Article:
PHOENIX – John McCain was honored over the weekend with coast-to-coast
memorials -- which included hand-written letters, flowers and American flags – in remembrance of the late senator’s work.
One memorial, outside McCain’s Phoenix office, included a sail to represent his service in the U.S. Navy.
One sign there read: “Thank you for 60 years of service. Forever our senator.”
Jim Remington, a former U.S. Navy officer who served for 23 years, happened to be in Arizona visiting another Navy friend and decided to stop by the memorial on Sunday evening. Remington says many men and women in the military have respect and appreciation for Sen. McCain.
“He not only served our country, but he endured some of the most unspeakable torture that anyone could and endured that for his country — didn’t leave when he could’ve left earlier,” Remington said. “He put country before self…the list of people who could do that is pretty short. And the fact that decades later, he was monumental in the movement to strike peace with the people who tortured him and were his captors is a testament to the greatness of the man and rising to the occasion.”
Dozens of Arizonans showed up Sunday night for a candlelight vigil hosted by a local Vietnamese group in front of the memorial. One of the vigil attendees, Hung Nguyen, was a former Vietnamese Marine who considered McCain a friend. Nguyen says McCain “put America first.” Nguyen moved to Arizona in 1985 and says he first met McCain around 1992 and always helped the Vietnam community.
“He said ‘whatever you want…you let me know (I’ll) help you,’” Nguyen said. “He (wrote) me two letters…Mr. John McCain (you’re ) in my heart…thank you, Mr. John McCain,” Nguyen said.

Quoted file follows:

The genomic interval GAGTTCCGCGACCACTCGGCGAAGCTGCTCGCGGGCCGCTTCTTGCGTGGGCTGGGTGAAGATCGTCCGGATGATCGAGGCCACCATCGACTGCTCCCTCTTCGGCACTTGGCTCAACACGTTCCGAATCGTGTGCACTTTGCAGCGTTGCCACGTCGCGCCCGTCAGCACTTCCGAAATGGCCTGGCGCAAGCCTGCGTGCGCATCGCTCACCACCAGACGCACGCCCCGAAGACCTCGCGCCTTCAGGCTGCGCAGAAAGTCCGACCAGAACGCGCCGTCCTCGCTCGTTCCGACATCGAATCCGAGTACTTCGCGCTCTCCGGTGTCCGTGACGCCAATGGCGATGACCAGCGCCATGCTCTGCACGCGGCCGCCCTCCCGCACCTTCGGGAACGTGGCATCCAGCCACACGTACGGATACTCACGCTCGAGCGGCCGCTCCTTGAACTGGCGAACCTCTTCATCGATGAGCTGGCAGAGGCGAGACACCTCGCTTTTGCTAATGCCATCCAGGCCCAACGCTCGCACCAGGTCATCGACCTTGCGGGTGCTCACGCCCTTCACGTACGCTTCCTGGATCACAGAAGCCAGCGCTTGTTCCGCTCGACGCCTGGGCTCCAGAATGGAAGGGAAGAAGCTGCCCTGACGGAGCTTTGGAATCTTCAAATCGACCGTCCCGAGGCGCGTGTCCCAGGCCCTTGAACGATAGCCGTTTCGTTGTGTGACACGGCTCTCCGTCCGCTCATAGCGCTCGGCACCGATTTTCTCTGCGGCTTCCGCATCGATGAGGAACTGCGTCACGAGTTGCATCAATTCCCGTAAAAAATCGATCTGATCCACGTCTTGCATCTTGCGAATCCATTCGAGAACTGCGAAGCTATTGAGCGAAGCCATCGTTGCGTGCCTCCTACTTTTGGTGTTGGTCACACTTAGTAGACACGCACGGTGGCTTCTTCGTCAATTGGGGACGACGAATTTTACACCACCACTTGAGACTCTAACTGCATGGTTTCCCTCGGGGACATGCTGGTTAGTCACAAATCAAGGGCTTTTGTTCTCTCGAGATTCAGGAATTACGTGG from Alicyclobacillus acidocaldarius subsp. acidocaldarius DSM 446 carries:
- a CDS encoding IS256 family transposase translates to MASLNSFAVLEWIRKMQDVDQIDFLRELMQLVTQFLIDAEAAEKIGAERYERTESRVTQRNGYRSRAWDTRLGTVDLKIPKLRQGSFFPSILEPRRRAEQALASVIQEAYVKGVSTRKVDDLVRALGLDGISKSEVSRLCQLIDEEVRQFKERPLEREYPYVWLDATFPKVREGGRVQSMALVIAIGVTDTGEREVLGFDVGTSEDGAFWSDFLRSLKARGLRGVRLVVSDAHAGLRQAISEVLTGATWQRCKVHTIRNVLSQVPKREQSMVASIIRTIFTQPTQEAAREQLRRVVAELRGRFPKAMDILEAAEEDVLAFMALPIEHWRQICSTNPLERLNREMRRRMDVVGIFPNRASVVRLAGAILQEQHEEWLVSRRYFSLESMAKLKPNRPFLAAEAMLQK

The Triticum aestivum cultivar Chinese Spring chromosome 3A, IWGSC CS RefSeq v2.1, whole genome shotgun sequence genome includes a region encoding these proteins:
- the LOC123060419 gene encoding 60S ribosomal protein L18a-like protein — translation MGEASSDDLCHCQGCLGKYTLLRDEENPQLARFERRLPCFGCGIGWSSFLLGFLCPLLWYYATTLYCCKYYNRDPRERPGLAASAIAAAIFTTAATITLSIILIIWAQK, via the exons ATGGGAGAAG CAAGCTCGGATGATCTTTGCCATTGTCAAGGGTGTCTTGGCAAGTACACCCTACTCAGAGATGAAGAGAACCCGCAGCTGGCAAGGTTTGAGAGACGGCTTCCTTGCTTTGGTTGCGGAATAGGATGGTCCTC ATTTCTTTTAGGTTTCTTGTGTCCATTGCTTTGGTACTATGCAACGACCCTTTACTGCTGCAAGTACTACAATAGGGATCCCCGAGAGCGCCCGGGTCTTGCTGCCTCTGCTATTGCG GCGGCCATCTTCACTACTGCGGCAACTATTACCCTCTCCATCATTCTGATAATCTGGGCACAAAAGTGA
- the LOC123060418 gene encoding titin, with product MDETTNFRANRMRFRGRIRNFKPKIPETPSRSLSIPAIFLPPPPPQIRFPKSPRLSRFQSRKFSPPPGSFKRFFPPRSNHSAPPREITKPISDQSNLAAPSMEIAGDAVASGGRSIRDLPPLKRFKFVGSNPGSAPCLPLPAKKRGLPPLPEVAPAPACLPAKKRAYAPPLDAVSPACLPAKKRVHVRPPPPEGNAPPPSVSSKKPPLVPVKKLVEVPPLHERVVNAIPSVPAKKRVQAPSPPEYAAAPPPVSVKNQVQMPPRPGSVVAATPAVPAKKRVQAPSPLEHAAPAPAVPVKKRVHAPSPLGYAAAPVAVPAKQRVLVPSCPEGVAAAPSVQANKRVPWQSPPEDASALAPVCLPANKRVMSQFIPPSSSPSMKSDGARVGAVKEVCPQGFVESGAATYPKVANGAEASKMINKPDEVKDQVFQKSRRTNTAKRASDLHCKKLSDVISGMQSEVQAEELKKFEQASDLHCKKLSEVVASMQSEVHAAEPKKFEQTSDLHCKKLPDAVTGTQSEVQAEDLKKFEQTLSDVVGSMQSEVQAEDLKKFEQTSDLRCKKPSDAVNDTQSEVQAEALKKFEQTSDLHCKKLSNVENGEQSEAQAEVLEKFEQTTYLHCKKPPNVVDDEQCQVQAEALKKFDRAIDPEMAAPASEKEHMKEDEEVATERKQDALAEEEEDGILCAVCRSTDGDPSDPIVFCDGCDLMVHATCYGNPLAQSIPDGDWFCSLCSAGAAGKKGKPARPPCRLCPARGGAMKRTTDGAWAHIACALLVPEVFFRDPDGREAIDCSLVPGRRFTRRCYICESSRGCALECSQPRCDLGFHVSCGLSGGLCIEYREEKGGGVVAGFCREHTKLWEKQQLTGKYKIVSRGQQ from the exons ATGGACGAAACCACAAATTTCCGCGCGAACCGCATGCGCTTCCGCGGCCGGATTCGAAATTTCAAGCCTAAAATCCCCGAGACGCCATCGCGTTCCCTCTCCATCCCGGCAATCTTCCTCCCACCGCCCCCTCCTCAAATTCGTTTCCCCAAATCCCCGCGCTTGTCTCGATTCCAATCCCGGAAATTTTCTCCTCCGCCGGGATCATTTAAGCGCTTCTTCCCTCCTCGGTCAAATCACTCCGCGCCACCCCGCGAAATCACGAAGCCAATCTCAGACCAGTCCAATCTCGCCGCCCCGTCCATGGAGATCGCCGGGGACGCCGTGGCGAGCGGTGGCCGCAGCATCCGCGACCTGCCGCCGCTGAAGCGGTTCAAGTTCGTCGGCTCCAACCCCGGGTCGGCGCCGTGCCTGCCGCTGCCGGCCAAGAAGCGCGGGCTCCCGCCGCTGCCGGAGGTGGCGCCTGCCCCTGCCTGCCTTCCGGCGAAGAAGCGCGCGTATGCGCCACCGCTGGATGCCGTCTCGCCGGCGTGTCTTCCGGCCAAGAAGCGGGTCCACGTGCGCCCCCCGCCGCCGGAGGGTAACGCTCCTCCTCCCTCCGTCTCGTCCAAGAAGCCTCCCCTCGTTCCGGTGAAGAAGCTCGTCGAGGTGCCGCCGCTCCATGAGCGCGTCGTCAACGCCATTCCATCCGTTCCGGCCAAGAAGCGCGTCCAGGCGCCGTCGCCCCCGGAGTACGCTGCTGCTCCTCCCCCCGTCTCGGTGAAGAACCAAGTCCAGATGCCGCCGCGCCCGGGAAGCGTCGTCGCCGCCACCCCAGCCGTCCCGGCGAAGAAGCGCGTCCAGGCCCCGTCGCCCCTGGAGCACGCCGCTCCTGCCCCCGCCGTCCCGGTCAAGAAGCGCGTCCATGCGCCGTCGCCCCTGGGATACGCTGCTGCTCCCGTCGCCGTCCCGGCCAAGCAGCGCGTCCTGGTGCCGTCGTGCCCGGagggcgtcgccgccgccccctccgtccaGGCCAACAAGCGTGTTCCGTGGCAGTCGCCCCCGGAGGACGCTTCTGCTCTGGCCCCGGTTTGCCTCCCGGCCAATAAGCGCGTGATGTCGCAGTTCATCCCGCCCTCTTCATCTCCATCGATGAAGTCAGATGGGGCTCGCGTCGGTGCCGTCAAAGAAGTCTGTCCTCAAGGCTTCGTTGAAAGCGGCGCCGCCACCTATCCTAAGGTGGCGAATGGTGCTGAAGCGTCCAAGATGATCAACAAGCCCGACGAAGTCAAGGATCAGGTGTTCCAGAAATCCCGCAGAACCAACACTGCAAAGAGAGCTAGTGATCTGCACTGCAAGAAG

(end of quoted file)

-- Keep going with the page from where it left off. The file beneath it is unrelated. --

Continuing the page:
Sylvia Bustos also attended the vigil and brought a flower, angel figurine and a candle to pay her respects.
“I grew up in Arizona and I followed his career all the way through — he was an American hero,” Bustos said.
“I’m moved and I’m glad that in such a deeply divided political time as we are right now — to see so much of the spirit of John McCain in the response that we’re seeing now — the bipartisanship,” Remington said. “The people coming together, there’s a sign up there on some of the flowers…I think that that sentiment really captures how many people felt about John McCain and I’m happy to see the outpouring of those sentiments.”
That sign at the memorial read: “Often disagreed, but always respected you. Thank you for your service and leaving our nation better than you found it.”
Senator McCain once said at the 2004 Republican National Convention: “Let us argue our differences. But remember we are not enemies, but comrades in a war against a real enemy, and take courage from the knowledge that our military superiority is matched only by the superiority of our ideals, and our unconquerable love for them.”
There was also a portrait of McCain that had a hand-written note at the memorial saying: “Thank you Senator McCain for all your years of tireless service to our country and Arizona. Your courage and dedication will never be forgotten. Rest in peace, sir, and God speed.”